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Mount Everest climbers can now surf the Internet Add to ...

Everest is wired

Mount Everest is now wired for the Internet, Engadget.com reports. "TeliaSonera subsidiary Ncell has just completed installation of a 3G base station at 5,200 metres (17,000 feet) that will reach the 8,848-metre peak of Mount Everest. Mind you, we've already seen a cellphone call made from the world's highest peak using a temporary base station in a Motorola publicity stunt. This time, however, it's permanent and faster, allowing climbers to surf the Internet or make 3G video calls."

A new goddess

"A new language deity is about to appear in a tiny impoverished Indian village where a temple is being built to the 'Goddess English,' " The Times of London reports. "A black granite shrine in Bankar in the northern state of Uttar Pradesh will soon hold a bronze idol of the new goddess. Locals, most of whom speak Hindi, hope that she will bring them prosperity and fresh opportunities. The temple has been paid for by the Dalit, or 'Untouchable,' community. … The idol in the shrine will depict a female figure inspired by the Statue of Liberty, standing astride a computer, clutching a copy of the Indian Constitution. The symbolism is hard to miss: if Dalits want to live the new Indian Dream and join the country's burgeoning middle classes, they must first learn the language of Shakespeare and Milton."

Seeing the sound

"A blind cricket commentator in Zimbabwe manages to judge the power and direction of a shot - and rarely makes mistakes," The Daily Telegraph reports. "When the ball hits the bat, the radio announcer exclaims that it's sailing far. Dean Du Plessis's acute sense of hearing and his eavesdropping on other commentators helps him overcome the fact that he is blind, producing a delivery so polished that most listeners are unaware that he can't see. Mr. Du Plessis hears the power and direction of the hit. He listens to the speed and spin of the ball, along with the players' exertions and their cries of elation or frustration. He senses the excitement - or otherwise - of the play on the cricket field and collates the scores with a computer-like memory."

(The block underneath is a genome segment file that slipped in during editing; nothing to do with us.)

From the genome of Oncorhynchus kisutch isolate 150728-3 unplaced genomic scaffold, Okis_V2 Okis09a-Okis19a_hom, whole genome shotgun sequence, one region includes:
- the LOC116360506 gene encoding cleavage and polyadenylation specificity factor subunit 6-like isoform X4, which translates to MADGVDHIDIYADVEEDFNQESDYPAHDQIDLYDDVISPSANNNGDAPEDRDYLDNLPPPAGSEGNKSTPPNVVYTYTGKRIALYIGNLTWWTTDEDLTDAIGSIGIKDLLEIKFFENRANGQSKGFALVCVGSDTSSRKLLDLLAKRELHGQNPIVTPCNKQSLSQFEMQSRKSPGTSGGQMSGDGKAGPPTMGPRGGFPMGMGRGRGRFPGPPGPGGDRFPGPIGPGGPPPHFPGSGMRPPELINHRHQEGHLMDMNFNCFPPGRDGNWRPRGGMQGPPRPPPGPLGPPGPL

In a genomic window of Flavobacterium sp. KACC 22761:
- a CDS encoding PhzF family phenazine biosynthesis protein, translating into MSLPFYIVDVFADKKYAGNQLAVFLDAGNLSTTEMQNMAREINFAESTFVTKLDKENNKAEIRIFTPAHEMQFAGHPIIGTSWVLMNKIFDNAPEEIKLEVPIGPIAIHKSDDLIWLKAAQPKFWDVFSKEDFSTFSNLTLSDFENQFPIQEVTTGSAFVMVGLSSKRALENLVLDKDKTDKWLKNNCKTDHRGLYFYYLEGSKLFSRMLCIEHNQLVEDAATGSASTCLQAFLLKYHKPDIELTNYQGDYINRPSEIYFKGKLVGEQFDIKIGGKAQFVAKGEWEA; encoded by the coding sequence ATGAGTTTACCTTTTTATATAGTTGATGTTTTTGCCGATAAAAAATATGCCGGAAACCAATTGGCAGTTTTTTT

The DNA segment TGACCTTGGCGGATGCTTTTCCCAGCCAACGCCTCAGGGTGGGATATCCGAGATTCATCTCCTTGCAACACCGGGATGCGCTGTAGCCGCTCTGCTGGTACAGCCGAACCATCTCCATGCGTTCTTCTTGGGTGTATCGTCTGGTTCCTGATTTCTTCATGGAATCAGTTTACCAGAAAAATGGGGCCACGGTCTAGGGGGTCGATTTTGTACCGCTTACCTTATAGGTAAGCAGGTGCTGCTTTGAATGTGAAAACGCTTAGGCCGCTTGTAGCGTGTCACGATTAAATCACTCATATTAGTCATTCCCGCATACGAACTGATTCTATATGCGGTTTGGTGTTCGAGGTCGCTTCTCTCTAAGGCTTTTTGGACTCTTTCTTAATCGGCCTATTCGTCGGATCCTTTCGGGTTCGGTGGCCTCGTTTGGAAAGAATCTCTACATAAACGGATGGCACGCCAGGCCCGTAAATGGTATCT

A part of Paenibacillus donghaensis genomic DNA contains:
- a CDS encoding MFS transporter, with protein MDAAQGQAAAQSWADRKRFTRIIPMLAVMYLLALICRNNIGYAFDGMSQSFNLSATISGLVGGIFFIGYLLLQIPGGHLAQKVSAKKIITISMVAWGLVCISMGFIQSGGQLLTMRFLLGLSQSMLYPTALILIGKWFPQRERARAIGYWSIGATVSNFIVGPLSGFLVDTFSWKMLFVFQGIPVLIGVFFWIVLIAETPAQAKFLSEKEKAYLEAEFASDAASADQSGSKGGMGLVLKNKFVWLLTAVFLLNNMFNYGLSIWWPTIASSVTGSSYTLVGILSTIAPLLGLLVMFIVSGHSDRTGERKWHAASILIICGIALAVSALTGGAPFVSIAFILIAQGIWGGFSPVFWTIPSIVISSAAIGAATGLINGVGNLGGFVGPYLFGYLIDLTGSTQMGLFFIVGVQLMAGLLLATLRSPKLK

Men are disposable?

"The reason women live longer than men - and why the final act of sex discrimination favours females over males - may at long last have a scientifically valid explanation," The Independent reports. "… Prof. Tom Kirkwood, a leading gerontologist at the University of Newcastle, believes there is now growing evidence to suggest that men are literally more disposable than women, because the cells of their bodies are not genetically programmed to last as long as they are in females." In an article to be published in the November issue of Scientific American, he writes: "Could it be that women live longer because they are less disposable than men? This notion, in fact, makes excellent biological sense."

Hipster? Moi?

"At long last, science has tackled the phenomenon of the hipster, the contradictory symbol of coolness that strives for nothing other than complete 'hipsterness' while firmly rejecting any association whatsoever with the term 'hipster,' " Miller-mccune.com reports. "As Zeynep Arsel of Concordia University and J. Craig Thompson at the University of Wisconsin-Madison write in the Journal of Consumer Research, 'This iconic category has evolved from its countercultural roots, originally aligned with beat sensibilities, to a trend-seeking uber-consumer of the 2000s.' … To reach their conclusions, the authors interviewed the movers and shakers of the indie marketplace, tastemakers such as DJs and music critics. … 'Interestingly, all participants but one wanted to talk about how they were mistaken for, or accused of being, a hipster just because they were consuming indie products,' the authors write."

Down with lists

"Every film critic I know loathes making lists," Roger Ebert writes for The Wall Street Journal. "Most of us make an annual Year's Best Films List, because that's our equivalent of signing the Hippocratic Oath when you're a doctor. One year I picked the year's 20 best films, and the readers screamed bloody hell. Didn't I know that the rules said I had to choose 10? … Lists inspire endless e-mails from readers asking questions like, 'How could you possibly put Bad Lieutenant above The Hurt Locker? I shot back an instant reply: 'Because my list is alphabetical.' Man, did that make them angry. The year I listed 20 films alphabetically, several people informed me they would never read me again, and one cancelled a subscription. No, really."

Thought du jour

"Historians and archeologists will discover that the advertisements of our time are the richest and most faithful reflections that any society ever made of its entire range of activities."

Marshall McLuhan (1911-80), Canadian philosopher and scholar

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